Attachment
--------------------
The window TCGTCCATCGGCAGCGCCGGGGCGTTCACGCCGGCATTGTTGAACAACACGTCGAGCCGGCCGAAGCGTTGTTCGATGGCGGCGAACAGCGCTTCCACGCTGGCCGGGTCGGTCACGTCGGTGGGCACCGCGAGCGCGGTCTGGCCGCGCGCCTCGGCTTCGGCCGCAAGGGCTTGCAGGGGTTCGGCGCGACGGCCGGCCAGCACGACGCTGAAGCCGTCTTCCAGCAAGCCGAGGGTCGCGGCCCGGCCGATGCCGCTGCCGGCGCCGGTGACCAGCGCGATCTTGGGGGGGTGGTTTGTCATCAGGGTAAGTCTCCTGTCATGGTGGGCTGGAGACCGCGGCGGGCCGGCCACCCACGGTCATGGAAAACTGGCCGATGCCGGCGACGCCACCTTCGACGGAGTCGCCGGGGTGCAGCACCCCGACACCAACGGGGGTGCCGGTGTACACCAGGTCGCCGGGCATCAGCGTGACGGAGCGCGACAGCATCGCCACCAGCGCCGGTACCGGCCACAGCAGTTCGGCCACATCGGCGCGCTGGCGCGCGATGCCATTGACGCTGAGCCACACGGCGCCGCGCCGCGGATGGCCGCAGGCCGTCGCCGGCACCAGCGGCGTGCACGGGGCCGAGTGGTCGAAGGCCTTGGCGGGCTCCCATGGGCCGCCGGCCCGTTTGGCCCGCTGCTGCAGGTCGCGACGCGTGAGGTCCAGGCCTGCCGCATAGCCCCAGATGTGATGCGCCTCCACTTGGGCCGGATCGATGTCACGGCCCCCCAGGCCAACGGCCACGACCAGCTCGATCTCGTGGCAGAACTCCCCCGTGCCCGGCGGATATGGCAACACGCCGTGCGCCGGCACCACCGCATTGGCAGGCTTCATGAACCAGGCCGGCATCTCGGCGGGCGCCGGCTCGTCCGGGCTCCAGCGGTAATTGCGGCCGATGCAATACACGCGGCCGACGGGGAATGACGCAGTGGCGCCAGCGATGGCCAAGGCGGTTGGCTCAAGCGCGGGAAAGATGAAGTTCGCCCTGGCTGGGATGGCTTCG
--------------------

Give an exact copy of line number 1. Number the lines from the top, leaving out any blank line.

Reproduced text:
The window TCGTCCATCGGCAGCGCCGGGGCGTTCACGCCGGCATTGTTGAACAACACGTCGAGCCGGCCGAAGCGTTGTTCGATGGCGGCGAACAGCGCTTCCACGCTGGCCGGGTCGGTCACGTCGGTGGGCACCGCGAGCGCGGTCTGGCCGCGCGCCTCGGCTTCGGCCGCAAGGGCTTGCAGGGGTTCGGCGCGACGGCCGGCCAGCACGACGCTGAAGCCGTCTTCCAGCAAGCCGAGGGTCGCGGCCCGGCCGATGCCGCTGCCGGCGCCGGTGACCAGCGCGATCTTGGGGGGGTGGTTTGTCATCAGGGTAAGTCTCCTGTCATGGTGGGCTGGAGACCGCGGCGGGCCGGCCACCCACGGTCATGGAAAACTGGCCGATGCCGGCGACGCCACCTTCGACGGAGTCGCCGGGGTGCAGCACCCCGACACCAACGGGGGTGCCGGTGTACACCAGGTCGCCGGGCATCAGCGTGACGGAGCGCGACAGCATCGCCACCAGCGCCGGTACCGGCCACAGCAGTTCGGCCACATCGGCGCGCTGGCGCGCGATGCCATTGACGCTGAGCCACACGGCGCCGCGCCGCGGATGGCCGCAGGCCGTCGCCGGCACCAGCGGCGTGCACGGGGCCGAGTGGTCGAAGGCCTTGGCGGGCTCCCATGGGCCGCCGGCCCGTTTGGCCCGCTGCTGCAGGTCGCGACGCGTGAGGTCCAGGCCTGCCGCATAGCCCCAGATGTGATGCGCCTCCACTTGGGCCGGATCGATGTCACGGCCCCCCAGGCCAACGGCCACGACCAGCTCGATCTCGTGGCAGAACTCCCCCGTGCCCGGCGGATATGGCAACACGCCGTGCGCCGGCACCACCGCATTGGCAGGCTTCATGAACCAGGCCGGCATCTCGGCGGGCGCCGGCTCGTCCGGGCTCCAGCGGTAATTGCGGCCGATGCAATACACGCGGCCGACGGGGAATGACGCAGTGGCGCCAGCGATGGCCAAGGCGGTTGGCTCAAGCGCGGGAAAGATGAAGTTCGCCCTGGCTGGGATGGCTTCG